Russia's Catholic minority has welcomed an historic first meeting Friday in Cuba between the Pope and the Patriarch of Russia's dominant Orthodox Church. The Orthodox Church split with Rome in 1054 and analysts say politics, both church and state, have been driving the relationship in the centuries since. VOA's Daniel Schearf reports from Moscow.
    Video

    Video Used Books Get a New Life on the Streets of Lagos

    Used booksellers are importing books from abroad and selling them on the streets of Africa's largest city. What‘s popular with readers may surprise you. Chris Stein reports from Lagos.
    Video

    Video After NH Primaries All Eyes on South Carolina

    After Tuesday's primary in New Hampshire, US presidential candidates swiftly turned to the next election coming up in South Carolina. The so-called “first-in-the-South” poll may help further narrow down the field of candidates. Zlatica Hoke reports.
    Video

    Video US Co-ed Selective Service Plan Stirs Controversy

    Young women may soon be required to register with the U.S. Selective Service System, the U.S. government agency charged with implementing a draft in a national emergency. Top Army and Marine Corps commanders told the Senate Armed Services Committee recently that women should register, and a bill has been introduced in Congress requiring eligible women to sign up for the military draft. The issue is stirring some controversy, as VOA’s Bernard Shusman reports from New York.
    Video

    Video Lessons Learned From Ebola Might Help Fight Zika

    Now that the Ebola epidemic has ended in West Africa, Zika has the world's focus. And, as Carol Pearson reports, health experts and governments are applying some of the lessons learned during the Ebola crisis in Africa to fight the Zika virus in Latin America and the Caribbean.
    Video

    Video Smartphone Helps Grow Vegetables

    One day, you may be using your smartphone to grow your vegetables. A Taipei-based company has developed a farm cube — a small, enclosed ecosystem designed to grow plants indoors. The environment inside is automatically adjusted by the cube, but it can also be controlled through an app. VOA's Deborah Block has more on the gardening system.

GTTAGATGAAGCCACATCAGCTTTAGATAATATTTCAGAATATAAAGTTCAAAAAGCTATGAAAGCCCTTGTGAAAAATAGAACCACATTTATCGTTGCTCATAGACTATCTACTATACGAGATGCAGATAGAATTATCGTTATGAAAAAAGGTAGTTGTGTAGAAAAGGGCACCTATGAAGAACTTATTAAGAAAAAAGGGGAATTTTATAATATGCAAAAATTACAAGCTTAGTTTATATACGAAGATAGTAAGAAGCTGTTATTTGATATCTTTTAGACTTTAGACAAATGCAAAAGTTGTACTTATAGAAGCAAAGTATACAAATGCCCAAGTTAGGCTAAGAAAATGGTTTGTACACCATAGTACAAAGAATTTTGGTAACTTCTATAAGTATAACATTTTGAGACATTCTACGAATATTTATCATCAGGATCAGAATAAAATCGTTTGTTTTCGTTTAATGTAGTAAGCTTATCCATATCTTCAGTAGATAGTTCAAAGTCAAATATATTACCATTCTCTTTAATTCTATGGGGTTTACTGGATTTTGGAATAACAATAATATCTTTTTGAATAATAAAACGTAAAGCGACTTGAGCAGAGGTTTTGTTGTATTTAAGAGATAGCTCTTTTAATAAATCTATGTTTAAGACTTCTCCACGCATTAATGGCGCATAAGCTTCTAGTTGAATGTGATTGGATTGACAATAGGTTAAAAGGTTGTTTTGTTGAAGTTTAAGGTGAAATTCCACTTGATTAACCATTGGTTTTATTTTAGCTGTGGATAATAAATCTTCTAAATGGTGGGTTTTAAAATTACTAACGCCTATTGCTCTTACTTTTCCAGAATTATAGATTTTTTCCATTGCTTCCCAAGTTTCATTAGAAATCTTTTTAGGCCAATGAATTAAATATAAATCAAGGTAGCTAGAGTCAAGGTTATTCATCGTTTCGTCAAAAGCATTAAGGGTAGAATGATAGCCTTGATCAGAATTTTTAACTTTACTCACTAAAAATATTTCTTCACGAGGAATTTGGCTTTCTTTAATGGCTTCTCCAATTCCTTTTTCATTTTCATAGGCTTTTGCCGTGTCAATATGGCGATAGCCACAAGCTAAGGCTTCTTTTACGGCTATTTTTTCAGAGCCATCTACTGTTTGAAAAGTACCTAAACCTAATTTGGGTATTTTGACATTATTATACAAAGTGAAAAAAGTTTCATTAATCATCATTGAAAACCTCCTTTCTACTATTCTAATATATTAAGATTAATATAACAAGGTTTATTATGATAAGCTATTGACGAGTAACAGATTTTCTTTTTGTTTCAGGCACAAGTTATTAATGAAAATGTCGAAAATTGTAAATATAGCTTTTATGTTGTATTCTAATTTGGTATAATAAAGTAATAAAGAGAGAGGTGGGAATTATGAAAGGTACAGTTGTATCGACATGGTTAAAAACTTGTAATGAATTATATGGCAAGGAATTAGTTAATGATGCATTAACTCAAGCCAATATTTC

Video

    Video Illinois Voters Have Mixed Emotions on Obama’s Return to Springfield

    On the ninth anniversary of the launch of his quest for national office, President Barack Obama returned to Springfield, Illinois, to speak to the Illinois General Assembly, where he once served as state senator. His visit was met with mixed emotions by those with a front-row seat on his journey to the White House. VOA's Kane Farabaugh reports.
    Video

    Video Exhibit Turns da Vinci’s Drawings Into Real Objects

    In addition to being a successful artist, Renaissance genius Leonardo da Vinci designed many practical machines, some of which are still in use today, although in different forms. But a number of his projects were never realized — until today. VOA’s George Putic reports.
    Video

    Video Heated Immigration Debate Limits Britain’s Refugee Response

    Compared to many other European states, Britain has agreed to accept a relatively small number of Syrian refugees. Just over a thousand have arrived so far -- and some are being resettled in remote corners of the country. Henry Ridgwell reports on why Britain’s response has lagged behind its neighbors.
    Video

    Video Russia's Car Sales Shrink Overall, But Luxury and Economy Models See Growth

    Car sales in Russia dropped by more than a third in 2015 because of the country's economic woes. But, at the extreme ends of the car market, luxury vehicles and some economy brands are actually experiencing growth. VOA's Daniel Schearf reports from Moscow.
    Video

    Video Jordanian Theater Group Stages Anti-Terrorism Message

    The lure of the self-styled “Islamic State” has many parents worried about their children who may be susceptible to the organization’s online propaganda. Dozens of Muslim communities in the Middle East are fighting back -- giving young adults alternatives to violence. One group in Jordan is using dramatic expression a send a family message. Mideast Broadcasting Network correspondent Haider Al Abdali shared this report with VOA. It’s narrated by Bronwyn Benito
    Video

    Video Civil Rights Pioneer Remembers Struggle for Voting Rights

    February is Black History Month in the United States. The annual, month-long national observance pays tribute to important people and events that shaped the history of African Americans. VOA's Chris Simkins reports how one man fought against discrimination to help millions of blacks obtain the right to vote
    Video

    Video Helping the Blind 'See' Great Art

    There are 285 million blind and visually impaired people in the world who are unable to enjoy visual art at a museum. One New York photographer is trying to fix this situation by making tangible copies of the world’s masterpieces. VOA correspondent Victoria Kupchinetsky was there as visually impaired people got a feel for great art. Joy Wagner narrates her report.

    World Currencies

    EUR
    USD
    0.8883
    JPY
    USD
    114.96
    GBP
    USD
    0.6869
    CAD
    USD
    1.3858
    INR
    USD
    67.855

    Rates may not be current.